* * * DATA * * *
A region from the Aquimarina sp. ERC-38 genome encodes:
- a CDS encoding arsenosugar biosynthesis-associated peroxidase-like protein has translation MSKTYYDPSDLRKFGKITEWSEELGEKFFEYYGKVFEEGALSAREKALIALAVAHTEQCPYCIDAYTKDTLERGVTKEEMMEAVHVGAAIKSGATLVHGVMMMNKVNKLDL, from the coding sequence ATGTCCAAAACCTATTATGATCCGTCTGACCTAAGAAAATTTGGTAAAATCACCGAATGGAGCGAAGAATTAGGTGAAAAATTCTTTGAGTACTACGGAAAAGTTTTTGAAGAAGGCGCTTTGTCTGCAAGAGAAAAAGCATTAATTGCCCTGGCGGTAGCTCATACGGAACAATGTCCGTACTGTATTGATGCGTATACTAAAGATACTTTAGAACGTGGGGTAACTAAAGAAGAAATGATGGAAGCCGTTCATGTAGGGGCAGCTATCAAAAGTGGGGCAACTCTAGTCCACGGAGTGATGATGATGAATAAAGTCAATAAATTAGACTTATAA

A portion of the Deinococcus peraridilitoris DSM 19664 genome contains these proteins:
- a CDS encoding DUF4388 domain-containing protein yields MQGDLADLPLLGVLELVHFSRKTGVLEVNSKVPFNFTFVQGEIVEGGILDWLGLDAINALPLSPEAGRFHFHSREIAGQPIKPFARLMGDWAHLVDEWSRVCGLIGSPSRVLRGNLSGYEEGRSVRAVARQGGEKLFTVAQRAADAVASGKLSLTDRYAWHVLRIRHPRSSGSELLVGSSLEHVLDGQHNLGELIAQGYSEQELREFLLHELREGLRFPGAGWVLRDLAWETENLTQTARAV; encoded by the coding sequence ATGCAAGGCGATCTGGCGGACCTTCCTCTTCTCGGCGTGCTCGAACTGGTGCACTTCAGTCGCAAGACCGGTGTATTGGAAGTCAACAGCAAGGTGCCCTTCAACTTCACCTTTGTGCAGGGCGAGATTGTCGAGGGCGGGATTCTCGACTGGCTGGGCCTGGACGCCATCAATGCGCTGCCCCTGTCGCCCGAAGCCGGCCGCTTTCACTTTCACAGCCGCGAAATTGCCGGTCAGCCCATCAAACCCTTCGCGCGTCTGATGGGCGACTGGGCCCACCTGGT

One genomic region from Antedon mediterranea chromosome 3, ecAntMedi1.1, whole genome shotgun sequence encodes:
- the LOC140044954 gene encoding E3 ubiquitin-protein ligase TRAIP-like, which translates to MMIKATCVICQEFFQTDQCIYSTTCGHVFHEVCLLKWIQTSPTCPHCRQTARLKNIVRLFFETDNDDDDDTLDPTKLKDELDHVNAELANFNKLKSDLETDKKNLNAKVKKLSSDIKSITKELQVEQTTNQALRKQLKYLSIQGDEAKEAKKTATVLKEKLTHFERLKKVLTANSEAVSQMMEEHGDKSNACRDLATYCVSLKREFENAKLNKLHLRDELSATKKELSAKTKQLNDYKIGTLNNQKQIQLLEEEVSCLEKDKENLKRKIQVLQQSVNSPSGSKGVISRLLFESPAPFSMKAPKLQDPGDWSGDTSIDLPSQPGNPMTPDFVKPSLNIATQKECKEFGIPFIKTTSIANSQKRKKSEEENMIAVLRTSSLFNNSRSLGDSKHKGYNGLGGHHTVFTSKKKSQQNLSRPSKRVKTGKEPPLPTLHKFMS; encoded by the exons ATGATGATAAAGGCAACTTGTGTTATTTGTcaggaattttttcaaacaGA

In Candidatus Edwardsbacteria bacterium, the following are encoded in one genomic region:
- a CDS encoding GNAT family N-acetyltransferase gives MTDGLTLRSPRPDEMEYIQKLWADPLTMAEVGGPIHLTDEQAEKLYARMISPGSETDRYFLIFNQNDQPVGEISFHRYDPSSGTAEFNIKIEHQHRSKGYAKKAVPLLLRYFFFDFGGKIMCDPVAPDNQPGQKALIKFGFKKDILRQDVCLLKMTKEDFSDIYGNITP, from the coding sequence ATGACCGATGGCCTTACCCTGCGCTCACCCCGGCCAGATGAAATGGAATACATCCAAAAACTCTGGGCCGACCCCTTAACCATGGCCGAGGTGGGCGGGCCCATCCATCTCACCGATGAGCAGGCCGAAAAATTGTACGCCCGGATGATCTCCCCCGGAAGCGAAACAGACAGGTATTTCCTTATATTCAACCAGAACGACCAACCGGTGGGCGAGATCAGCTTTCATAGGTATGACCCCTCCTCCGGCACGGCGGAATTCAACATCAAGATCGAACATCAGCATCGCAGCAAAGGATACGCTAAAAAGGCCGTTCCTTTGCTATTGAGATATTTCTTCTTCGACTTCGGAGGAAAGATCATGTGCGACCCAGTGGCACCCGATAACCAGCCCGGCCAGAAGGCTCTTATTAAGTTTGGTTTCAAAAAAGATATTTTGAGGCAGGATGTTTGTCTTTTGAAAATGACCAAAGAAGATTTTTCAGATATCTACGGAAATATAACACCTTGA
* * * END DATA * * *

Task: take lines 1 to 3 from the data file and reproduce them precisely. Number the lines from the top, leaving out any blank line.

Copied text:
A region from the Aquimarina sp. ERC-38 genome encodes:
- a CDS encoding arsenosugar biosynthesis-associated peroxidase-like protein has translation MSKTYYDPSDLRKFGKITEWSEELGEKFFEYYGKVFEEGALSAREKALIALAVAHTEQCPYCIDAYTKDTLERGVTKEEMMEAVHVGAAIKSGATLVHGVMMMNKVNKLDL, from the coding sequence ATGTCCAAAACCTATTATGATCCGTCTGACCTAAGAAAATTTGGTAAAATCACCGAATGGAGCGAAGAATTAGGTGAAAAATTCTTTGAGTACTACGGAAAAGTTTTTGAAGAAGGCGCTTTGTCTGCAAGAGAAAAAGCATTAATTGCCCTGGCGGTAGCTCATACGGAACAATGTCCGTACTGTATTGATGCGTATACTAAAGATACTTTAGAACGTGGGGTAACTAAAGAAGAAATGATGGAAGCCGTTCATGTAGGGGCAGCTATCAAAAGTGGGGCAACTCTAGTCCACGGAGTGATGATGATGAATAAAGTCAATAAATTAGACTTATAA

A portion of the Deinococcus peraridilitoris DSM 19664 genome contains these proteins: